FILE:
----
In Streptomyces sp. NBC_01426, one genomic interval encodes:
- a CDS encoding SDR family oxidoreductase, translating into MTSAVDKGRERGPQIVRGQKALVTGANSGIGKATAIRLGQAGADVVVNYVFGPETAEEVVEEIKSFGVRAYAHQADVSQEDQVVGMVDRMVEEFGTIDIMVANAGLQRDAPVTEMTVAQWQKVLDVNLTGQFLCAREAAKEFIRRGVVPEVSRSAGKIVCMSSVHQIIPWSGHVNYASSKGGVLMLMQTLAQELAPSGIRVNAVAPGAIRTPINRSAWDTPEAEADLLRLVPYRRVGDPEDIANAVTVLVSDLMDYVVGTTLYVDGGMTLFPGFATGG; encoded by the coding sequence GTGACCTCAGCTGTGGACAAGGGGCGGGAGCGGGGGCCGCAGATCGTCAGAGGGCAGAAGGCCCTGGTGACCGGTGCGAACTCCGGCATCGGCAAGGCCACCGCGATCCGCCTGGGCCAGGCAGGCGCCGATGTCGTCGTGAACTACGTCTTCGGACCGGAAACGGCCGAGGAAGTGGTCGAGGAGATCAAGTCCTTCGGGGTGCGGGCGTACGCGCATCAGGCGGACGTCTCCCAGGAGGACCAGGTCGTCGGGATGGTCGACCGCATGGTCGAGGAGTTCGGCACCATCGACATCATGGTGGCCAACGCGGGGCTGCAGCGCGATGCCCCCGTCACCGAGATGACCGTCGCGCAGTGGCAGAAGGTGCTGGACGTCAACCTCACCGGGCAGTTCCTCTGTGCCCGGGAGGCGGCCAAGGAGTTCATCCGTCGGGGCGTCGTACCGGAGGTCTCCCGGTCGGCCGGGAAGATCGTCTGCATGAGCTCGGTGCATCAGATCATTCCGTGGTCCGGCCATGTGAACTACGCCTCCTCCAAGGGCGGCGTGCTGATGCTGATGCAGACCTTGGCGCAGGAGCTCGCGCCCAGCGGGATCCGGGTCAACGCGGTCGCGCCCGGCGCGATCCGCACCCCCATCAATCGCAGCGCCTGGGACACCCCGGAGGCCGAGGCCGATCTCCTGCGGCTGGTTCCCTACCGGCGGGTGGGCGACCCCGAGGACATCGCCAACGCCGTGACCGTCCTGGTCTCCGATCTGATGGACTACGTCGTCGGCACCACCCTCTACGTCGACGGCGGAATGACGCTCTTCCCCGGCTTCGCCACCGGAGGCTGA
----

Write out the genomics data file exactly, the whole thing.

In Streptomyces sp. NBC_01426, one genomic interval encodes:
- a CDS encoding SDR family oxidoreductase, translating into MTSAVDKGRERGPQIVRGQKALVTGANSGIGKATAIRLGQAGADVVVNYVFGPETAEEVVEEIKSFGVRAYAHQADVSQEDQVVGMVDRMVEEFGTIDIMVANAGLQRDAPVTEMTVAQWQKVLDVNLTGQFLCAREAAKEFIRRGVVPEVSRSAGKIVCMSSVHQIIPWSGHVNYASSKGGVLMLMQTLAQELAPSGIRVNAVAPGAIRTPINRSAWDTPEAEADLLRLVPYRRVGDPEDIANAVTVLVSDLMDYVVGTTLYVDGGMTLFPGFATGG; encoded by the coding sequence GTGACCTCAGCTGTGGACAAGGGGCGGGAGCGGGGGCCGCAGATCGTCAGAGGGCAGAAGGCCCTGGTGACCGGTGCGAACTCCGGCATCGGCAAGGCCACCGCGATCCGCCTGGGCCAGGCAGGCGCCGATGTCGTCGTGAACTACGTCTTCGGACCGGAAACGGCCGAGGAAGTGGTCGAGGAGATCAAGTCCTTCGGGGTGCGGGCGTACGCGCATCAGGCGGACGTCTCCCAGGAGGACCAGGTCGTCGGGATGGTCGACCGCATGGTCGAGGAGTTCGGCACCATCGACATCATGGTGGCCAACGCGGGGCTGCAGCGCGATGCCCCCGTCACCGAGATGACCGTCGCGCAGTGGCAGAAGGTGCTGGACGTCAACCTCACCGGGCAGTTCCTCTGTGCCCGGGAGGCGGCCAAGGAGTTCATCCGTCGGGGCGTCGTACCGGAGGTCTCCCGGTCGGCCGGGAAGATCGTCTGCATGAGCTCGGTGCATCAGATCATTCCGTGGTCCGGCCATGTGAACTACGCCTCCTCCAAGGGCGGCGTGCTGATGCTGATGCAGACCTTGGCGCAGGAGCTCGCGCCCAGCGGGATCCGGGTCAACGCGGTCGCGCCCGGCGCGATCCGCACCCCCATCAATCGCAGCGCCTGGGACACCCCGGAGGCCGAGGCCGATCTCCTGCGGCTGGTTCCCTACCGGCGGGTGGGCGACCCCGAGGACATCGCCAACGCCGTGACCGTCCTGGTCTCCGATCTGATGGACTACGTCGTCGGCACCACCCTCTACGTCGACGGCGGAATGACGCTCTTCCCCGGCTTCGCCACCGGAGGCTGA